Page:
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Works Thomas Girtin

A Village in a Wood

1794 - 1795

Primary Image: TG0236: Thomas Girtin (1775–1802), A Village in a Wood, 1794–95, graphite on wove paper, 18.8 × 23.5 cm, 7 ⅜ × 9 ¼ in. Yale Center for British Art, Paul Mellon Collection (B1975.3.1181).

Photo courtesy of Yale Center for British Art, Paul Mellon Collection (Public Domain)

Thomas Girtin (1775-1802)
  • A Village in a Wood
1794 - 1795
Medium and Support
Graphite on wove paper
18.8 × 23.5 cm, 7 ⅜ × 9 ¼ in
Object Type
Copy from an Unknown Source; Outline Drawing
Subject Terms
Unidentified Landscape

Catalogue Number
Girtin & Loshak Number
173 as 'c. 1796'
Description Source(s)
Viewed in 2001


James Moore (1762–99); his widow, Mary Moore (née Howett) (d.1835); bequeathed to Anne Miller (1802–90); bequeathed to Edward Mansel Miller (1829–1912); bequeathed to Helen Louisa Miller (1842–1915); Francis Pierrepont Barnard (1854–1931); bought by Thomas Girtin (1874–1960), 1912; given to Tom Girtin (1913–94), c.1938; bought by John Baskett on behalf of Paul Mellon (1907–99), 1970; presented to the Center, 1975

Exhibition History

New Haven, 1986a, no.47

About this Work

Trees in Ashtead Park, Surrey

This pencil drawing of an unidentified village amongst trees came from the collection of Girtin’s first significant patron, the amateur artist and antiquarian James Moore (1762–99), and like the majority of works from that source it appears to have been copied from another artist. It is far too carefully composed for an on-the-spot sketch, and, tellingly, it features a neat group of figures and animals of a type that never formed part of Girtin’s sketching practice in the field. Girtin produced numerous copies of Moore’s sketches, but they are almost exclusively antiquarian subjects, and this complex composition is well beyond Moore’s limited capabilities as an artist. Girtin seems to have made a number of pencil copies after landscape sketches in the collection of Dr Thomas Monro (1759–1833) by his master, Edward Dayes (1763–1804) (such as TG0376), and initially at least this seemed to have been the case here. However, the tenor of this rural, tree-filled scene feels much closer to another artist who was well represented in Monro’s collection, Thomas Hearne (1744–1817). In addition to numerous topographical studies by Hearne, Monro’s collection contained unnamed ‘Landscapes in pencil, highly finished’ (Christie’s, 27 June 1833, lot 43), and it was from drawings by Hearne such as Trees in Ashtead Park, Surrey (see figure 1) that Girtin appears to have produced copies in pencil around 1795, perhaps building up a repertoire of subjects for use in small sketch-like watercolours. These were produced en masse for Monro, and his posthumous sale also included nine ‘Views, after Hearne’ by Girtin (Exhibitions: Christie’s, 1 July 1833, lots 109 and 113), though how this one example of a picturesque rural scene came to be in Moore’s possession is unclear. However, we can be fairly sure that Moore’s sketches went in the opposite direction, as many of them formed the basis for Girtin’s commissions from Monro, and, in any case, the broader point is that Hearne’s influence on Girtin at this date went much further than simply providing a model of how dry antiquarian subjects might be dramatised. A Village in a Wood is one of the first signs of Girtin’s interest in a type of picturesque rural imagery that recurred throughout his subsequent career, and this clearly stemmed not just from his master, Dayes, but also from Hearne.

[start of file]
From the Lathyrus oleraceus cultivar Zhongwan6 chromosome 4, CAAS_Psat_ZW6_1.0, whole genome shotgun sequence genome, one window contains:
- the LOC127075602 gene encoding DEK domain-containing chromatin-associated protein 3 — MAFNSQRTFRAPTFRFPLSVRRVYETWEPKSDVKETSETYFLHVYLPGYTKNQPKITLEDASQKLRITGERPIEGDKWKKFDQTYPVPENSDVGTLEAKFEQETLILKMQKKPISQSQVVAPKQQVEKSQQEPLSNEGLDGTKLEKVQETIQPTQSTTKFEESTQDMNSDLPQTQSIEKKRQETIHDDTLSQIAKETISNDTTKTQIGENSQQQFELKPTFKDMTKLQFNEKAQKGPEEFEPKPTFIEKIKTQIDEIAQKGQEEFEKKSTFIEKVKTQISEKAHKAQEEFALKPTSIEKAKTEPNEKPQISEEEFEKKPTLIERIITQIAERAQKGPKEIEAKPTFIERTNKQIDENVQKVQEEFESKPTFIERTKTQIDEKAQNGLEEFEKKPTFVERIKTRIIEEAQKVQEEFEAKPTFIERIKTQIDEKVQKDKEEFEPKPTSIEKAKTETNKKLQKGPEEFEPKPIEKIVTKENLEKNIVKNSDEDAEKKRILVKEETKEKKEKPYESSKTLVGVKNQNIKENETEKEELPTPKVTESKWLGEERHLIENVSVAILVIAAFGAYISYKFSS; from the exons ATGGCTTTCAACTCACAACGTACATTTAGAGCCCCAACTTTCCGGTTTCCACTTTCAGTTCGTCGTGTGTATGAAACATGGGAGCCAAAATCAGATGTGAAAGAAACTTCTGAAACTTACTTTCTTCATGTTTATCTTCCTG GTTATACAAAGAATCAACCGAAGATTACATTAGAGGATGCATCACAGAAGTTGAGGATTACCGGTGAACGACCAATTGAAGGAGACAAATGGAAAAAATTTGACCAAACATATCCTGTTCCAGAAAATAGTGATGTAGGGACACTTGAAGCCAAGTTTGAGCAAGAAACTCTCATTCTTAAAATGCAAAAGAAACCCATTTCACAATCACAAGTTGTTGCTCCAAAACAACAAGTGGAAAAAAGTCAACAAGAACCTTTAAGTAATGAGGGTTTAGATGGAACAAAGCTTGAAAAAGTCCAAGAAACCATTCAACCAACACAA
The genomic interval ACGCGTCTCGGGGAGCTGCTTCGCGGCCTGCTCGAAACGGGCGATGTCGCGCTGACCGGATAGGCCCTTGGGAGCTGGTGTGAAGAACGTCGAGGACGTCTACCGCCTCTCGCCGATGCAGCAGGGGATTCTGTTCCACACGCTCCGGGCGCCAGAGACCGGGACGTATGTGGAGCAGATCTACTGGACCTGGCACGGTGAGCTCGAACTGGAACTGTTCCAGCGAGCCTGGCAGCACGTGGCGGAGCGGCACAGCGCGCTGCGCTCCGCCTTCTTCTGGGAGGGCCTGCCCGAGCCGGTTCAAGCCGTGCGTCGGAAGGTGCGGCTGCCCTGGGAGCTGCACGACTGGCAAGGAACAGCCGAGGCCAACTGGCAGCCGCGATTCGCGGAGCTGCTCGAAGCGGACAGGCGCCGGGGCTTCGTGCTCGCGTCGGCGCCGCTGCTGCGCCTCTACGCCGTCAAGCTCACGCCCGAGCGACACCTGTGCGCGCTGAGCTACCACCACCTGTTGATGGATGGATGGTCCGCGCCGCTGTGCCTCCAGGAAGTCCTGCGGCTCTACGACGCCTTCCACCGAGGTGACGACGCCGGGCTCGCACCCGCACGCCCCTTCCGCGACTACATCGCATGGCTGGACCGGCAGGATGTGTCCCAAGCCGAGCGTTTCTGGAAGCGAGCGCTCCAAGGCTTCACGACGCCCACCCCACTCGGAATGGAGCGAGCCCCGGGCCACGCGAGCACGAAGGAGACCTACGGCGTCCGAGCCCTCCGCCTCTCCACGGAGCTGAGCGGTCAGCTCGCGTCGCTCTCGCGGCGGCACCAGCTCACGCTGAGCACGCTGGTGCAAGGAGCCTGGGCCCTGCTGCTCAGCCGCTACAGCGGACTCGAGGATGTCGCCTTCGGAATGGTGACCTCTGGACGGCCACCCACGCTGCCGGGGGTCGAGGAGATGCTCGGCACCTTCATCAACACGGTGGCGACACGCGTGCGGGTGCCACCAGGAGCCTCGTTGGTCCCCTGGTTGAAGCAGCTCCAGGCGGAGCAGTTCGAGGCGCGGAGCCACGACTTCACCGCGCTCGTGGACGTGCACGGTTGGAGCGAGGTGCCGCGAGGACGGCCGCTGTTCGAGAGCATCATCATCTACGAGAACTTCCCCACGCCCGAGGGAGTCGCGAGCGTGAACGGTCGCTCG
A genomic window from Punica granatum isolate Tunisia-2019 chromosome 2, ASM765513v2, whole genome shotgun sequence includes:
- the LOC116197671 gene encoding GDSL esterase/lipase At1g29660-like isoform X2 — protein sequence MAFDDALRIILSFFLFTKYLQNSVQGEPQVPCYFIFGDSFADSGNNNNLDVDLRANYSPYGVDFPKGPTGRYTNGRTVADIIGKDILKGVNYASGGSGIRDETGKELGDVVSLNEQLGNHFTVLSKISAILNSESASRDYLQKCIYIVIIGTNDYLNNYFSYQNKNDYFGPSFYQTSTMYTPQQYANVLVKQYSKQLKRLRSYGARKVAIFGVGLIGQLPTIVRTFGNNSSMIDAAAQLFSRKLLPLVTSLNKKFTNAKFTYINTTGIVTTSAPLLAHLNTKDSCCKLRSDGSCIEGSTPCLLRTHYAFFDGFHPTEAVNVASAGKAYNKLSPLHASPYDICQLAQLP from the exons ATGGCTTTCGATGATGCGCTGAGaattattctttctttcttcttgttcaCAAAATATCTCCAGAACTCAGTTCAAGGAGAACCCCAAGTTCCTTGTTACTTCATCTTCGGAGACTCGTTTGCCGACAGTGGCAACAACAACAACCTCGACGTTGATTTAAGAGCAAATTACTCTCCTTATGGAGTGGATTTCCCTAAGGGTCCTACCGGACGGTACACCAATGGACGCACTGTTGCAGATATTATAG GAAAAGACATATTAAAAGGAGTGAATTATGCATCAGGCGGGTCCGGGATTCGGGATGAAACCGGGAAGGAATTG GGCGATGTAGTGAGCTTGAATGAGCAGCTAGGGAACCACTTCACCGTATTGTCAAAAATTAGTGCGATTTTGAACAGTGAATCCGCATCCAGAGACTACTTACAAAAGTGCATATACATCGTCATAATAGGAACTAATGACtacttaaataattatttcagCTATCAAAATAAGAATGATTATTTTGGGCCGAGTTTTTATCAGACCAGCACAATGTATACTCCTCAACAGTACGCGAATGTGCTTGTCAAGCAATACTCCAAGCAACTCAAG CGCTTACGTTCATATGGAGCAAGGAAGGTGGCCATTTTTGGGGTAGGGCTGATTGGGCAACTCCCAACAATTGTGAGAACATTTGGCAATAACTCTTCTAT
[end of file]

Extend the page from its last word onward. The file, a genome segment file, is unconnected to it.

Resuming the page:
1794 - 1795

A Road by a Pond, with a Church in the Distance


by Greg Smith

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